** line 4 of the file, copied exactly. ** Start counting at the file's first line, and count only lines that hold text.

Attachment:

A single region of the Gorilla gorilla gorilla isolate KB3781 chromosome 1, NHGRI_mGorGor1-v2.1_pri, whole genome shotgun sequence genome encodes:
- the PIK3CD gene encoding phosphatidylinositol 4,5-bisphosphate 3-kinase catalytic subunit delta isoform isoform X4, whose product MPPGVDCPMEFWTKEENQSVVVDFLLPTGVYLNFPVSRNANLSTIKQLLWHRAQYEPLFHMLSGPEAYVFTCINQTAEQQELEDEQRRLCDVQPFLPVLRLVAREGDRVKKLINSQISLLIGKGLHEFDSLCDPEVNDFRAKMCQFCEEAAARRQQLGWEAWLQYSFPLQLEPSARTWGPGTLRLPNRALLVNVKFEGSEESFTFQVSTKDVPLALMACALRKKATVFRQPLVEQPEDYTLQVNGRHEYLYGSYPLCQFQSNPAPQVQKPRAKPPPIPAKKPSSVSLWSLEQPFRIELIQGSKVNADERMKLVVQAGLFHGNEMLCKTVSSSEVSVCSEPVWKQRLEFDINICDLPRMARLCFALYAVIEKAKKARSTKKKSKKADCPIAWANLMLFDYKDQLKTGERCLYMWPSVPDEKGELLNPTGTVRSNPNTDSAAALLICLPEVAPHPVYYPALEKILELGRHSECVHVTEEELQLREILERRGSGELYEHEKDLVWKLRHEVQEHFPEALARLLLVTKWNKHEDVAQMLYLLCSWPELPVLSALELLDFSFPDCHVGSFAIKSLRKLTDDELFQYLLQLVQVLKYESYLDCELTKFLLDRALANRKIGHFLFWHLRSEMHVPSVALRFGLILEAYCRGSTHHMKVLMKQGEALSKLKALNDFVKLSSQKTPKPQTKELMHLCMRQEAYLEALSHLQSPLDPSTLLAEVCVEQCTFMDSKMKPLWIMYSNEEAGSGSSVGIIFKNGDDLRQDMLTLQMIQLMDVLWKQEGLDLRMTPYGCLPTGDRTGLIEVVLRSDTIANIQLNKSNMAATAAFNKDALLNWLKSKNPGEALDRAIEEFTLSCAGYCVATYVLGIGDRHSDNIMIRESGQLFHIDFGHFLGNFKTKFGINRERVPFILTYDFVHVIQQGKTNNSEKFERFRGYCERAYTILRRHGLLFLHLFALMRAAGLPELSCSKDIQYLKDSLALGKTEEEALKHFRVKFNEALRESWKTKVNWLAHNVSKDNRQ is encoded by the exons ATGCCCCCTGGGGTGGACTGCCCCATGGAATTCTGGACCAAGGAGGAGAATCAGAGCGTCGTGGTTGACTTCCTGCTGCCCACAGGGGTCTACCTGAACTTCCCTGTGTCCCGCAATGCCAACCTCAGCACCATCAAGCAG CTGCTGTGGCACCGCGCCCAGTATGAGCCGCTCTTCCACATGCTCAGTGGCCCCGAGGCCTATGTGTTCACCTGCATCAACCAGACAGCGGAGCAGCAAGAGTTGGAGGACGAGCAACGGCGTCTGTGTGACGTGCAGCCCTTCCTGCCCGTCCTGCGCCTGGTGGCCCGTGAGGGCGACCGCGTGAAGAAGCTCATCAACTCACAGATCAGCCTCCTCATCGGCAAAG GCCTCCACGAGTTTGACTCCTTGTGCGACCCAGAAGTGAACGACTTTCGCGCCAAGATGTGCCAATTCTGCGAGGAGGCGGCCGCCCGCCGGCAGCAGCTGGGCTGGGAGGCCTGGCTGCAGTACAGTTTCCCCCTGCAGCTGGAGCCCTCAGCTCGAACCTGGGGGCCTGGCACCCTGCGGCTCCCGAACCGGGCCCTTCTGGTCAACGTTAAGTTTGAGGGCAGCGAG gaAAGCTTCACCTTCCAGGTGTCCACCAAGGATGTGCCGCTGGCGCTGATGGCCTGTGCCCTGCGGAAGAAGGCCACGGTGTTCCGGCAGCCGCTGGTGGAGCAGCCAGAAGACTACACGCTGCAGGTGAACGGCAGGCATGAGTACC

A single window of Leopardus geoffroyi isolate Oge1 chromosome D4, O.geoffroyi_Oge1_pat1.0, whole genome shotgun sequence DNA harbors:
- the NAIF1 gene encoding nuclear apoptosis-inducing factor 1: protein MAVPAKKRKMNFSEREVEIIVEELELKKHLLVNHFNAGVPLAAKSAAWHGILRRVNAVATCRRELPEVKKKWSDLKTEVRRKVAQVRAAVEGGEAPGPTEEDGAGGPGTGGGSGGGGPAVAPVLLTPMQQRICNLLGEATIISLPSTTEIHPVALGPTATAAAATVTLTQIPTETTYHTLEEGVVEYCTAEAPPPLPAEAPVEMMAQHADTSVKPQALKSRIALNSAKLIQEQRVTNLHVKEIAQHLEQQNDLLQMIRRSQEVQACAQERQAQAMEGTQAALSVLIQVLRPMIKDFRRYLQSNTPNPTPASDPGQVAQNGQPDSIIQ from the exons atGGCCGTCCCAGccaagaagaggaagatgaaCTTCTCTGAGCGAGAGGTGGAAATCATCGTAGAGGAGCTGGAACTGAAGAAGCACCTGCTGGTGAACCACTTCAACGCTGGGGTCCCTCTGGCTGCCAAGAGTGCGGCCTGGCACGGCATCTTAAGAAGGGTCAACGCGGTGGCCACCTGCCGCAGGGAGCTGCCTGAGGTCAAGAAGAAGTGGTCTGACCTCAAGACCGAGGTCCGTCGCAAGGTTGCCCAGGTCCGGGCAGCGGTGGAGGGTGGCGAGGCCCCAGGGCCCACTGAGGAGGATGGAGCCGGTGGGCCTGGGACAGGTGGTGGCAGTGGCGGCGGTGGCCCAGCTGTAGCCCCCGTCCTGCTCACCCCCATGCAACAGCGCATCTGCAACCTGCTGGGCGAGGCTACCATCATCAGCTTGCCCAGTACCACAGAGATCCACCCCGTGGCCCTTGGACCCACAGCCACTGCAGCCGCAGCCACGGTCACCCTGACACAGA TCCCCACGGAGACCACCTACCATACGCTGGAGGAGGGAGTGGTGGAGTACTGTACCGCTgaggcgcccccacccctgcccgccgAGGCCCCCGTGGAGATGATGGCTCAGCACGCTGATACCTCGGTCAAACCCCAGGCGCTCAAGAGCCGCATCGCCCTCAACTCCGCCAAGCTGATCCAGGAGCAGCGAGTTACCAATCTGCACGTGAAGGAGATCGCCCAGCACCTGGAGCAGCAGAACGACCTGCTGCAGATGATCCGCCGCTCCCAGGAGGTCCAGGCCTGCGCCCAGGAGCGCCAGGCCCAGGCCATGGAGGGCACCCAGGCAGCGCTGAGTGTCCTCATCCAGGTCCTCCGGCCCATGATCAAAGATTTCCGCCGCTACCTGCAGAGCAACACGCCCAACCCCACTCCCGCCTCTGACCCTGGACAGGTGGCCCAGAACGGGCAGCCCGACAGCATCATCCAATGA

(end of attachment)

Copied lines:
- the NAIF1 gene encoding nuclear apoptosis-inducing factor 1: protein MAVPAKKRKMNFSEREVEIIVEELELKKHLLVNHFNAGVPLAAKSAAWHGILRRVNAVATCRRELPEVKKKWSDLKTEVRRKVAQVRAAVEGGEAPGPTEEDGAGGPGTGGGSGGGGPAVAPVLLTPMQQRICNLLGEATIISLPSTTEIHPVALGPTATAAAATVTLTQIPTETTYHTLEEGVVEYCTAEAPPPLPAEAPVEMMAQHADTSVKPQALKSRIALNSAKLIQEQRVTNLHVKEIAQHLEQQNDLLQMIRRSQEVQACAQERQAQAMEGTQAALSVLIQVLRPMIKDFRRYLQSNTPNPTPASDPGQVAQNGQPDSIIQ from the exons atGGCCGTCCCAGccaagaagaggaagatgaaCTTCTCTGAGCGAGAGGTGGAAATCATCGTAGAGGAGCTGGAACTGAAGAAGCACCTGCTGGTGAACCACTTCAACGCTGGGGTCCCTCTGGCTGCCAAGAGTGCGGCCTGGCACGGCATCTTAAGAAGGGTCAACGCGGTGGCCACCTGCCGCAGGGAGCTGCCTGAGGTCAAGAAGAAGTGGTCTGACCTCAAGACCGAGGTCCGTCGCAAGGTTGCCCAGGTCCGGGCAGCGGTGGAGGGTGGCGAGGCCCCAGGGCCCACTGAGGAGGATGGAGCCGGTGGGCCTGGGACAGGTGGTGGCAGTGGCGGCGGTGGCCCAGCTGTAGCCCCCGTCCTGCTCACCCCCATGCAACAGCGCATCTGCAACCTGCTGGGCGAGGCTACCATCATCAGCTTGCCCAGTACCACAGAGATCCACCCCGTGGCCCTTGGACCCACAGCCACTGCAGCCGCAGCCACGGTCACCCTGACACAGA TCCCCACGGAGACCACCTACCATACGCTGGAGGAGGGAGTGGTGGAGTACTGTACCGCTgaggcgcccccacccctgcccgccgAGGCCCCCGTGGAGATGATGGCTCAGCACGCTGATACCTCGGTCAAACCCCAGGCGCTCAAGAGCCGCATCGCCCTCAACTCCGCCAAGCTGATCCAGGAGCAGCGAGTTACCAATCTGCACGTGAAGGAGATCGCCCAGCACCTGGAGCAGCAGAACGACCTGCTGCAGATGATCCGCCGCTCCCAGGAGGTCCAGGCCTGCGCCCAGGAGCGCCAGGCCCAGGCCATGGAGGGCACCCAGGCAGCGCTGAGTGTCCTCATCCAGGTCCTCCGGCCCATGATCAAAGATTTCCGCCGCTACCTGCAGAGCAACACGCCCAACCCCACTCCCGCCTCTGACCCTGGACAGGTGGCCCAGAACGGGCAGCCCGACAGCATCATCCAATGA